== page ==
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You can see above how the intersection between how “close” you can feel to someone who also holds faith, even if they believe in a different God. That is compared to someone who is a different faith but isn’t as religious.

I was honestly super proud of this realization until I realized that I was missing one important fact.

God Doesn’t Want Christians On a Spectrum 

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To follow and listen to God’s word instructs me of the fact that God doesn’t want Christians on a spectrum. Thus negating the entire that a spectrum could even exist. 

Revelation 3:15-16 New International Version (NIV)
15 I know your deeds, that you are neither cold nor hot. I wish you were either one or the other! 16 So, because you are lukewarm—neither hot nor cold—I am about to spit you out of my mouth.

The reality is that Christianity cannot exist on a spectrum because scripture instructs that you must either you are completely sold out for God or you should not believe in him at all.

The danger of our society is a culture in which people decide that they are kinda sorta Christian. This is a topic that was spoken about this past Sunday at my church.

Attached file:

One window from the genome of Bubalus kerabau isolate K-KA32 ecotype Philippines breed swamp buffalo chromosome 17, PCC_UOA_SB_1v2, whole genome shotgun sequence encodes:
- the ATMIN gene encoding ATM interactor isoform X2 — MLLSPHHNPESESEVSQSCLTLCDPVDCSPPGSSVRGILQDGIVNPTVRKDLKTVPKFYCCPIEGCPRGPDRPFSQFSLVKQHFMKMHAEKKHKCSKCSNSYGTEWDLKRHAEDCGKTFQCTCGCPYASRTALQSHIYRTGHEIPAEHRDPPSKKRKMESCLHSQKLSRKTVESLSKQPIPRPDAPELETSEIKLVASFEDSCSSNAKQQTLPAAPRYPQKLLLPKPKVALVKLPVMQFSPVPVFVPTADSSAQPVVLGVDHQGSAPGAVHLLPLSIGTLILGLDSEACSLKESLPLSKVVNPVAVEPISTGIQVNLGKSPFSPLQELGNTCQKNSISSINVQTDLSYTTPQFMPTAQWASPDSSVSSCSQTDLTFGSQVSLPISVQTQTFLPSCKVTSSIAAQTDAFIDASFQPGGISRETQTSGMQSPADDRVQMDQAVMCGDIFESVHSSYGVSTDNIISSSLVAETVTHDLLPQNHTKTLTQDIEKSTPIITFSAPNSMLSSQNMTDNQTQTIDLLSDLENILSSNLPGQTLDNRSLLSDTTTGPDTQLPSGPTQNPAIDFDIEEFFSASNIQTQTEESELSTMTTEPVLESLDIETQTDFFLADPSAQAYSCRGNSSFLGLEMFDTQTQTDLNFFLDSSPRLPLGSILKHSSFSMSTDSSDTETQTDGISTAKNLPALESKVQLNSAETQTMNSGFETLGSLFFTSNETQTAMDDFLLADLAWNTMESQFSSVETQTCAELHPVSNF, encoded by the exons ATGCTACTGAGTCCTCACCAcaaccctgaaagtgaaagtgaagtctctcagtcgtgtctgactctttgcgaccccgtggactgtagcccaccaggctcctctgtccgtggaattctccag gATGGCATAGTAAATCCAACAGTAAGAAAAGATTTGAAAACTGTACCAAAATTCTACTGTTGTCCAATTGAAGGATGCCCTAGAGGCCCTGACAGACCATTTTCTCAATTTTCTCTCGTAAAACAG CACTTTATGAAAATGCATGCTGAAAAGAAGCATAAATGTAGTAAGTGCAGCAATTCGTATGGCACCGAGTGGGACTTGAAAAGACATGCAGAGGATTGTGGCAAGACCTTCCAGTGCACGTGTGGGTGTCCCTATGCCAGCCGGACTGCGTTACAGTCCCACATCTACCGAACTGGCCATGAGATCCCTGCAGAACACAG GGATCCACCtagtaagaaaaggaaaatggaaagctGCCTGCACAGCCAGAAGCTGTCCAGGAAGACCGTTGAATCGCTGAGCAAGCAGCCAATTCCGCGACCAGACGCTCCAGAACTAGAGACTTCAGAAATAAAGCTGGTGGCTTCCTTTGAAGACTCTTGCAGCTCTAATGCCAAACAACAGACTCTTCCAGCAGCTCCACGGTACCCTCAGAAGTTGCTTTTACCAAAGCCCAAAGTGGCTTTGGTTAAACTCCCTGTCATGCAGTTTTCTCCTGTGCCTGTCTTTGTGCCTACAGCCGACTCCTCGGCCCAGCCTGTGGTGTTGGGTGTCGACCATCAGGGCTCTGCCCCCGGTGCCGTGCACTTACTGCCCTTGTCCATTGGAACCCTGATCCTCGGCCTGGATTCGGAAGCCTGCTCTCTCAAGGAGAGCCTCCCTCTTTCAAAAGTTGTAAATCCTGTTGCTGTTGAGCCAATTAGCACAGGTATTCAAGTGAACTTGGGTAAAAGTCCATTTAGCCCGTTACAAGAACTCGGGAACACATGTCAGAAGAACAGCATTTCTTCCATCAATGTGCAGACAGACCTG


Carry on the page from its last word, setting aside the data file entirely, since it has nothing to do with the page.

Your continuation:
It also begins to become easy to think that giving 10% is a lot if you surround yourself with other people who don’t give at all. But God’s standards for serving him are radically not in relation to those in our lives and instead is revealed in his word.

As I grow as a person and in my walk with God I am also learning to respect the journeys of others and realize that though scripture is clear, we might still be on a spectrum of belief. But while on this spectrum, I think we cannot deny the command from scripture to avoid at all costs, lukewarm Christianity.

What are your thoughts on this topic? Can Christianity exist on a spectrum? Is my definition of following Christ too rigid? 

Let’s Stop Glorifying All Nighters

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The above was written by Abe Joy during small groups at church. This past Saturday we had small groups at church centered around the idea of “rest”. I stole an activity I learned in grad school and had my small group each write about rest and crumple up their sheet. Then each member in the group picks up someone else’s paper and we take turns reading each other’s writing. The above is what Abe Chach wrote:

“A rest in music is a portion of any piece of music where an instrument pauses. Rests are important to provide variety in rhythm, ease tonal fatigue and signal musical divisions in a song….”

Spending time in our small groups we began to share how “stress” and a lack of sleep is glorified in our culture.

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We joked that often times when people tell us they haven’t slept all night, our response is “glorifying”, for example, one might say, “Wow! I don’t know how you did that…” When in reality not sleeping actually represents a lack of time management and one rarely responds, “Wow! You must not know how to manage your time…” But that’s really what an all-nighter means!